You’re a philosophical thinker. And like most people you’ve stayed up at night wondering what must it be like to be that most beloved of Sesame Street puppets?
Well here is your answer.
“Being Elmo” is a 2011 documentary that follows the career of Kevin Clash. Kevin started out life like many of us by watching “Sesame Street” on TV. But while most of us spent our time trying to figure out which of these things is not like the other (a classic segment for those of you who don’t remember), Kevin studied the puppetry and developed a life long fascination with the muppets and the mastermind behind them, Jim Henson.
Kevin’s rise to wild success in his chosen field is the stuff of dreams. He met Henson in the early eighties. While other kids were moving into their college dorms Kevin was working on the venerable Captain Kangeroo (remember that show?). A few years later he had worked on “Labyrinth” with Henson and got his dream job working on “Sesame Street”.
Then came Elmo, an unassuming muppet with a thick, gravelly voice.
Yes, you heard me right. Elmo started out with a deep, booming voice. But the muppet wasn’t going anywhere and the puppeteers were frustrated with him. One day one of them came into the back room, tossed the unassuming red muppet in Kevin’s direction, and challenged him to do something with it.
The voice came first. The laugh. The playful eyeroll.
But Elmo needed an angle. What would distinguish him from the other muppets? Oscar was the grouch, but what would Elmo be?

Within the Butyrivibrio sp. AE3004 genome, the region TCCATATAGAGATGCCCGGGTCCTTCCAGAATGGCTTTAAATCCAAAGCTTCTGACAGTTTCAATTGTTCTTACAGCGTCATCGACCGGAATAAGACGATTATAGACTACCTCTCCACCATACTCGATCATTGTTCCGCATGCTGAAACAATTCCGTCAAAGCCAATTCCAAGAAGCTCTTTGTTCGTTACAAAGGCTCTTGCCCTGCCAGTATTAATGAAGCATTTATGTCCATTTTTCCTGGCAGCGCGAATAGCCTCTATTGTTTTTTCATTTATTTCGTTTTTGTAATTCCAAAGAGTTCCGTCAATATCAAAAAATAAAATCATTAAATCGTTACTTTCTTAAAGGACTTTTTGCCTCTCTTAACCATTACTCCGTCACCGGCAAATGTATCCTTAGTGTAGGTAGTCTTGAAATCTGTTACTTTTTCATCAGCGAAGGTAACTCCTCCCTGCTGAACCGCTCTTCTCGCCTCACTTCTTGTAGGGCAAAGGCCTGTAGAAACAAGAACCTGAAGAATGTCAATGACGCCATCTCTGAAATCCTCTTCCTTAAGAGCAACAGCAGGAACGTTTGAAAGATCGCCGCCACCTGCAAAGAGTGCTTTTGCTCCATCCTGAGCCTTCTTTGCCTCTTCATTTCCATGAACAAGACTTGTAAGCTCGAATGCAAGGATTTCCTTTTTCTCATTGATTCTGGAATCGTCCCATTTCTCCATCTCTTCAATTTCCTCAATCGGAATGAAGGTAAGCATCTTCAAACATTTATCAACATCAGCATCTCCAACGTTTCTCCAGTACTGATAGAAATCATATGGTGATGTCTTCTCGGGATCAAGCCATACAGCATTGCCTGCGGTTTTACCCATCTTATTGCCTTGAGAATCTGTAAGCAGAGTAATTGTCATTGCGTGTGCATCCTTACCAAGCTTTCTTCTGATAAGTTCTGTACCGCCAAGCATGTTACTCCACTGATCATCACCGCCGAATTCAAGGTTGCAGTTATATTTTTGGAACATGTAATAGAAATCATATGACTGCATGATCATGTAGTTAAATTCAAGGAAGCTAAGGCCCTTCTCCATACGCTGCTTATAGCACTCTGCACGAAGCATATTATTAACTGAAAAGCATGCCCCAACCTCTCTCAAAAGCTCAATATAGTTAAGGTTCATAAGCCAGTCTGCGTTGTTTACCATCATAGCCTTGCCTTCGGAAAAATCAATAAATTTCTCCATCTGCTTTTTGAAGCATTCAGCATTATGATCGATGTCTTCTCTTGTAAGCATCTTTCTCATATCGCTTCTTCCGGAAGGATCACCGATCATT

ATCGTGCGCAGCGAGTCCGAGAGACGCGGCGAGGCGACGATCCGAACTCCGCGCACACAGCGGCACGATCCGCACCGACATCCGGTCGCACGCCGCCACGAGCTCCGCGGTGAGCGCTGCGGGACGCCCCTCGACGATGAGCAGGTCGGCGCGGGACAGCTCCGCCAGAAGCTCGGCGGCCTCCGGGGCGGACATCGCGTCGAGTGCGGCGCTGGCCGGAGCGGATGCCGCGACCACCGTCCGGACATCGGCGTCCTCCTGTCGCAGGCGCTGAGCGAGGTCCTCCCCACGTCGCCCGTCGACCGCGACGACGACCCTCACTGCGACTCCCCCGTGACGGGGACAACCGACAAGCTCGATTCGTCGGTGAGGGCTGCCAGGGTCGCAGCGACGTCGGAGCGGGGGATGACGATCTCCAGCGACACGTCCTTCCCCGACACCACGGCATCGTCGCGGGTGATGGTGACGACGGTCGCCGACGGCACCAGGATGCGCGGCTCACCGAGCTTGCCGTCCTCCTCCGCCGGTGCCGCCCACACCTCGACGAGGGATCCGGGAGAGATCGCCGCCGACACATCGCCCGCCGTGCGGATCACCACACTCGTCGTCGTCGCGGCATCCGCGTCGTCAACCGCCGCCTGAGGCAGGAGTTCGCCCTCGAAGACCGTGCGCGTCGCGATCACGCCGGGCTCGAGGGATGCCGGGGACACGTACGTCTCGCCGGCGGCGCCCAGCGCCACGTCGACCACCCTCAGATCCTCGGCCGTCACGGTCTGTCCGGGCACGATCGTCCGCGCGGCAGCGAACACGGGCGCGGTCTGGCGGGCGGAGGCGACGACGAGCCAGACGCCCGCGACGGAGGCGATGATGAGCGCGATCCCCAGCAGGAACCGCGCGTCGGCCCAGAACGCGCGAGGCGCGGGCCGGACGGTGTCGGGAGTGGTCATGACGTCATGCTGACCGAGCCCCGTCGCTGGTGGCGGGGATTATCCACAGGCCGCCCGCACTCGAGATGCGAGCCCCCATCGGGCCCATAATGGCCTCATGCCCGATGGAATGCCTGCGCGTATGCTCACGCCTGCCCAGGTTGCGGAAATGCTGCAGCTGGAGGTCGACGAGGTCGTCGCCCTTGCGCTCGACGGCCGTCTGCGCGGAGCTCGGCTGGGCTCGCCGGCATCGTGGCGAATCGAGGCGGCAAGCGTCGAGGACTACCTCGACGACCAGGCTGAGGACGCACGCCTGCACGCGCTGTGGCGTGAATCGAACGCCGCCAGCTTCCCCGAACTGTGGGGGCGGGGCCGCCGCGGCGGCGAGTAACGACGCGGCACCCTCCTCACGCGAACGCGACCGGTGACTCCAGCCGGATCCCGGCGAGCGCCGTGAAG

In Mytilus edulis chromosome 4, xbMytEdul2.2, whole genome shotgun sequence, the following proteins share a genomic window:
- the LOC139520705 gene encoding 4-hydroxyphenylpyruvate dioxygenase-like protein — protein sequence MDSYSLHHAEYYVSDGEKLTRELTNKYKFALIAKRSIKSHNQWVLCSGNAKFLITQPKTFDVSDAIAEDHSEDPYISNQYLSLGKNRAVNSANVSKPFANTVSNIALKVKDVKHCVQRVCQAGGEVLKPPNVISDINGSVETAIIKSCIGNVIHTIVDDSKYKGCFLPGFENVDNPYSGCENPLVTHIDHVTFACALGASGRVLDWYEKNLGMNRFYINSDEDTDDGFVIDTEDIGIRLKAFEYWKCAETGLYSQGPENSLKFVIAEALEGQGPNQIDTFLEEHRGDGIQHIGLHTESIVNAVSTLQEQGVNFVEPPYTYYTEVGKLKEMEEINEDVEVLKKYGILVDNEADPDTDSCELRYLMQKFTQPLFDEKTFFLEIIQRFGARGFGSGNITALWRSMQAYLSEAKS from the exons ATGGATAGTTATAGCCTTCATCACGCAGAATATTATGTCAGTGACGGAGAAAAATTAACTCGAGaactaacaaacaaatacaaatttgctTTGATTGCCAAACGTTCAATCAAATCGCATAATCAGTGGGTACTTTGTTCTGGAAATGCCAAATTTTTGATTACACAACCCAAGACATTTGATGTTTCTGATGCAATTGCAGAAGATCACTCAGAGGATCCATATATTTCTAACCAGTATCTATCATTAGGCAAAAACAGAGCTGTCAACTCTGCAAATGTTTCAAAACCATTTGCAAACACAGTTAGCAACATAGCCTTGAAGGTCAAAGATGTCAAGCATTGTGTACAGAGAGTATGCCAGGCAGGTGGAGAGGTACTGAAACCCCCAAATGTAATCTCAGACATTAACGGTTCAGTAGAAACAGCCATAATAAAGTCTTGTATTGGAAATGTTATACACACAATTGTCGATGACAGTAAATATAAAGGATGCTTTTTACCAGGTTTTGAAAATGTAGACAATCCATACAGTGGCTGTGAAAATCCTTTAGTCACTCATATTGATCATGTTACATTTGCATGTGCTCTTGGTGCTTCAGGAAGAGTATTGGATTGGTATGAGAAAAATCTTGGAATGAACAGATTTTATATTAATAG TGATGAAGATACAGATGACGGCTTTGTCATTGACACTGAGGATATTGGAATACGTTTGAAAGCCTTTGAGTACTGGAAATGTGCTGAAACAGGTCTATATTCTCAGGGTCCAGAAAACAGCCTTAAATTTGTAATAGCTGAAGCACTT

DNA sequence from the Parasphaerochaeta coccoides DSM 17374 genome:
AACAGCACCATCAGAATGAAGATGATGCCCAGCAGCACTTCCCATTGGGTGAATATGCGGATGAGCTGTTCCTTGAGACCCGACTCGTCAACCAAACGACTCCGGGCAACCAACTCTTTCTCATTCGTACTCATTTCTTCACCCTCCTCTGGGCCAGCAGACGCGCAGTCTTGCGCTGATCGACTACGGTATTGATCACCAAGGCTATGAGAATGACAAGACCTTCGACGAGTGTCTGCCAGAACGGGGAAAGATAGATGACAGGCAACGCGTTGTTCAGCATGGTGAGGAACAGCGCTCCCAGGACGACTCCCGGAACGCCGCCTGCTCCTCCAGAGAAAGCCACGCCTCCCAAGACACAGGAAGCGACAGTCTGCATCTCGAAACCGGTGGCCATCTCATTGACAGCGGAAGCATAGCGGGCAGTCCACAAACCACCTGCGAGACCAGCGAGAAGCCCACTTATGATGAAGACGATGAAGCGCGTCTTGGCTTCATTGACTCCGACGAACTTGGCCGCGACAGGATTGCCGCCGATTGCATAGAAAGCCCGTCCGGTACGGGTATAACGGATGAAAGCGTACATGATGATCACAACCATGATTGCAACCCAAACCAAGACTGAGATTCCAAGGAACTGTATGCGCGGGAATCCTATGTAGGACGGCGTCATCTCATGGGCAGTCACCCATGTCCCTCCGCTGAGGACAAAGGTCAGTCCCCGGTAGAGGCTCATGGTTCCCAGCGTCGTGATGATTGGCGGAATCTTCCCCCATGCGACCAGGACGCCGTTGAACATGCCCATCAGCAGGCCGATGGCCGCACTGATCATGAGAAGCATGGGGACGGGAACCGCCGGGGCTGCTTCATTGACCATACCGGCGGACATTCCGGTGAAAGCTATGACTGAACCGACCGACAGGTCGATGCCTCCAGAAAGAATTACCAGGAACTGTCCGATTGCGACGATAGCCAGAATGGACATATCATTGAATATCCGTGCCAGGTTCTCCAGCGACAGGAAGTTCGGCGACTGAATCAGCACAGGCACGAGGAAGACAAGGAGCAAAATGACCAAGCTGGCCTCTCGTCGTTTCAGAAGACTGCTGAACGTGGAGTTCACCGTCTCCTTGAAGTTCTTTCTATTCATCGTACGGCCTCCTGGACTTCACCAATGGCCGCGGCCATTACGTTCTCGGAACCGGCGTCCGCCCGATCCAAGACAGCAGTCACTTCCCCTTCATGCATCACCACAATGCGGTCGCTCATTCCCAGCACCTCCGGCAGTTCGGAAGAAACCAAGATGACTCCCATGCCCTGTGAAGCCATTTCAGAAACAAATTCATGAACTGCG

Then it hit Kevin: love. Elmo would represent pure love and acceptance. The muppet who would always be ready to give you a hug. Kids resonated, “Tickle Me Elmos” flew off the shelves (though Kevin noted that Elmo would never say “me”), and celebrities lined up to get their cameo.
Kevin didn’t realize the full impact of Elmo until one day when a staffer asked him if Elmo would be willing to meet a young girl. The staffer then explained that the girl was terminally ill and this was her dying wish. The film includes a moving scene with a child from the Make a Wish Foundation. Elmo, we realize, transcends his fleece and stitches.
Another moving scene comes when Kevin recalls receiving an email from his daughter telling him that she’ll be going to university in three years and would he spend some time with her before she leaves? In that painful moment Kevin realizes how much he has sacrificed his own family flying around the world with Elmo giving joy to other children.
After watching “Being Elmo” I can now tell you that there is more to being Elmo than I ever realized. When he picked up that muppet Kevin didn’t simply take a new job, he answered a call. And the world is glad that he did.